802.1x is an IEEE standard that provides for port-based security. With 802.1x, a network can figure out at a port-by-port level who is accessing the network and what kind of access to allow. With its 802.1x move, LANDesk joins an increasingly crowded
Management software maker LANDesk is set to embrace 802.1x for network
access control (NAC).
To date LANDesk has used other approaches to NAC, including DHCP
LANDesk’s move to 802.1x is part of what the vendor considers the
maturation of the NAC marketplace, both in terms of vendor solutions and
landscape of 802.1x NAC solutions.
“We’ve seen a maturity in the understanding of what NAC can provide as an
overall part of a layered security solution,” Nathan McLain, NAC product
manager for LANDesk, told internetnews.com. “I still think at this
point that we’re ahead of the curve when it comes to NAC.”
LANDesk has been offering NAC capabilities in its product line for over a
year and is interoperable with Cisco’s NAC solution. LANDesk is also
expecting to support Microsoft’s NAP when it becomes available in Windows Longhorn server later this year.
According to McLain, the decision for an enterprise to choose one approach
to NAC implementation or another is all about the deployment environment.
“People who are interested in DHCP are interested in NAC for different
reasons; they’ve got users that provide a different set of security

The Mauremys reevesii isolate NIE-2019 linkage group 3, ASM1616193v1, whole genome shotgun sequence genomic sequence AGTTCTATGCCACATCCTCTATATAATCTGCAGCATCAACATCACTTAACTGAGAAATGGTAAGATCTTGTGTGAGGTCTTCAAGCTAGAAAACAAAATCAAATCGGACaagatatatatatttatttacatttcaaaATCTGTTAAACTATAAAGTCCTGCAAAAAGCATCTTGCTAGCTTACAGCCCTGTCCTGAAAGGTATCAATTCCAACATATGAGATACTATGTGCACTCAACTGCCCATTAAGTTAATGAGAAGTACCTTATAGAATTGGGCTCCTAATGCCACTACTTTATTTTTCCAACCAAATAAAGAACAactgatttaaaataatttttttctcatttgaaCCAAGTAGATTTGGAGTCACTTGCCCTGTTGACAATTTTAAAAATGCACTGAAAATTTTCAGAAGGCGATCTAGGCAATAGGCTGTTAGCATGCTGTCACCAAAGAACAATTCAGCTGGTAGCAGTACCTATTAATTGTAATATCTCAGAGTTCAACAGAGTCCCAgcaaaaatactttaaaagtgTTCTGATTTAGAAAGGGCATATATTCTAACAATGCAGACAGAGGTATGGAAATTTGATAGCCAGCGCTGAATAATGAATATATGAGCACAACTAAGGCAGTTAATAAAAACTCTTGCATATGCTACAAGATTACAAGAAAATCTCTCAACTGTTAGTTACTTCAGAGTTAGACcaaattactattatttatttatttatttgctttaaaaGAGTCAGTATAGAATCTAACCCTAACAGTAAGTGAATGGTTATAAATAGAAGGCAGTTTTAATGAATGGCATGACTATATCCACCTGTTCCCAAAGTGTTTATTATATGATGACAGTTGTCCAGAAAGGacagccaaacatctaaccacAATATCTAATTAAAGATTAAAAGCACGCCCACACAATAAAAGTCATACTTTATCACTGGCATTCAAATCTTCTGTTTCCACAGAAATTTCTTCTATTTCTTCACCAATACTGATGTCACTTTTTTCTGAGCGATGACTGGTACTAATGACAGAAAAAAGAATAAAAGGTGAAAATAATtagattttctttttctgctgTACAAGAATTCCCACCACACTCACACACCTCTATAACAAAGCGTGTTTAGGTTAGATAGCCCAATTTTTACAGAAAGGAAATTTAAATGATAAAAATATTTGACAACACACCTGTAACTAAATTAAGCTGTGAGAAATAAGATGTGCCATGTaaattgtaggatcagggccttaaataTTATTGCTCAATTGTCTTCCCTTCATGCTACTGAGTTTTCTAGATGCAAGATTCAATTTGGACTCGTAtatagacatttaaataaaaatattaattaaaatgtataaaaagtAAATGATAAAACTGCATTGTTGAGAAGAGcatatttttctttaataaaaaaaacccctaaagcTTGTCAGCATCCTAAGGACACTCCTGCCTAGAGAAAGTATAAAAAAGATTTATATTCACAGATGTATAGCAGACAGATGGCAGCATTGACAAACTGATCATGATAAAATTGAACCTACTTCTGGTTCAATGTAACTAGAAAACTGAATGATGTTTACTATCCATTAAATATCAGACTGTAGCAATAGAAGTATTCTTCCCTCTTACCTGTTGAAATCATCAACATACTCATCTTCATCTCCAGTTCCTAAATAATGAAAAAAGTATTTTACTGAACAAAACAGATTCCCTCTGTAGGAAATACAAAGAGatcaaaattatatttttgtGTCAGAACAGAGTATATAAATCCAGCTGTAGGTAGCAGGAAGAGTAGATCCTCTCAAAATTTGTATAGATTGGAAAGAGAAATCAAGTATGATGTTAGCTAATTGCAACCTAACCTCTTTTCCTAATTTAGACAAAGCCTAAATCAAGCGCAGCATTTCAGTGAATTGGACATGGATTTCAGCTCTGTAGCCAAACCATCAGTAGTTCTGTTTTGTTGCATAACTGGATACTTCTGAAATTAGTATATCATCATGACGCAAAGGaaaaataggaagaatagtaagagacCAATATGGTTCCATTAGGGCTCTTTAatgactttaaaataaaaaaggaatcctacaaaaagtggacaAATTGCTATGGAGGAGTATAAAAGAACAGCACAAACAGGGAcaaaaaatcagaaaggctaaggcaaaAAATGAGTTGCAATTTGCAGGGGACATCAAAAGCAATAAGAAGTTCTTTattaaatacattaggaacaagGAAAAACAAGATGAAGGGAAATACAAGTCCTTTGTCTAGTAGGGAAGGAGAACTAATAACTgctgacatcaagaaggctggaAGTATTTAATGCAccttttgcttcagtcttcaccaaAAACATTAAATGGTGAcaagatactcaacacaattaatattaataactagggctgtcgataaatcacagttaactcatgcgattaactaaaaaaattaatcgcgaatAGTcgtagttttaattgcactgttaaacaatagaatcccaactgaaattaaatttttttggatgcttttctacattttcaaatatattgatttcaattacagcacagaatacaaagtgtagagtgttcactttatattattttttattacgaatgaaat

vulnerability problems than somebody that would be interested in 802.1x,”
DHCP approaches to NAC implementation typically can overlay on top of
existing infrastructure and do not require enterprises to replace switches
in order to support new technology. On the other hand 802.1x is something
that does typically require an investment in networking hardware and know-how.
“It’s so much easier to roll out a DHCP solution than 802.1x,” McLain said.
“Though we’ve made it easy, it requires more networking expertise to be able
to manage and configure, as it’s an area of NAC that is more complex.”
Though 802.1x is more complex, some consider it more secure than
DHCP based approaches that which security researchers have poked holes in. That’s not to say that 802.1x is
infallible, as Cisco recently discovered.
McLain also doesn’t consider LANDesk to be coming late to the 802.1x game. He said the demand is just coming online now even though the technology isn’t exactly new.
“Everyone is talking about NAC, and that it’s needed, but we’ve really seen
slow adoption,” McLain said. “It’s only in the last month or so that I’ve
seen a lot of traction from different IT departments to really tackle this
Among the reasons cited by McLain for the slow adoption is the lack of
understanding in the enterprise about what NAC is all about and what
solutions and options are available. In his view many customers just didn’t
understand what it is they were asking for.
There is also a fear factor for enterprise when it comes to NAC adoption.
“The biggest fear of why it’s not implemented is they’re afraid of what it
will do to their network,” McLain said. “They’re afraid they’ll have people
shut down and it won’t work automatically for them. It can be painless if approached from an understanding of what needs are.”
LANDesk is expected to include the new 802.1x NAC functionality in the May
9 update of their product suite. LANDesk will be marking another
important milestone the week before the release, the one-year anniversary of
its acquisition by Avocent for $416 million.
802.1x is an IEEE standard that provides for port-based security. With 802.1x, a network can figure out at a port-by-port level who is accessing the network and what kind of access to allow.
With its 802.1x move, LANDesk joins an increasingly crowded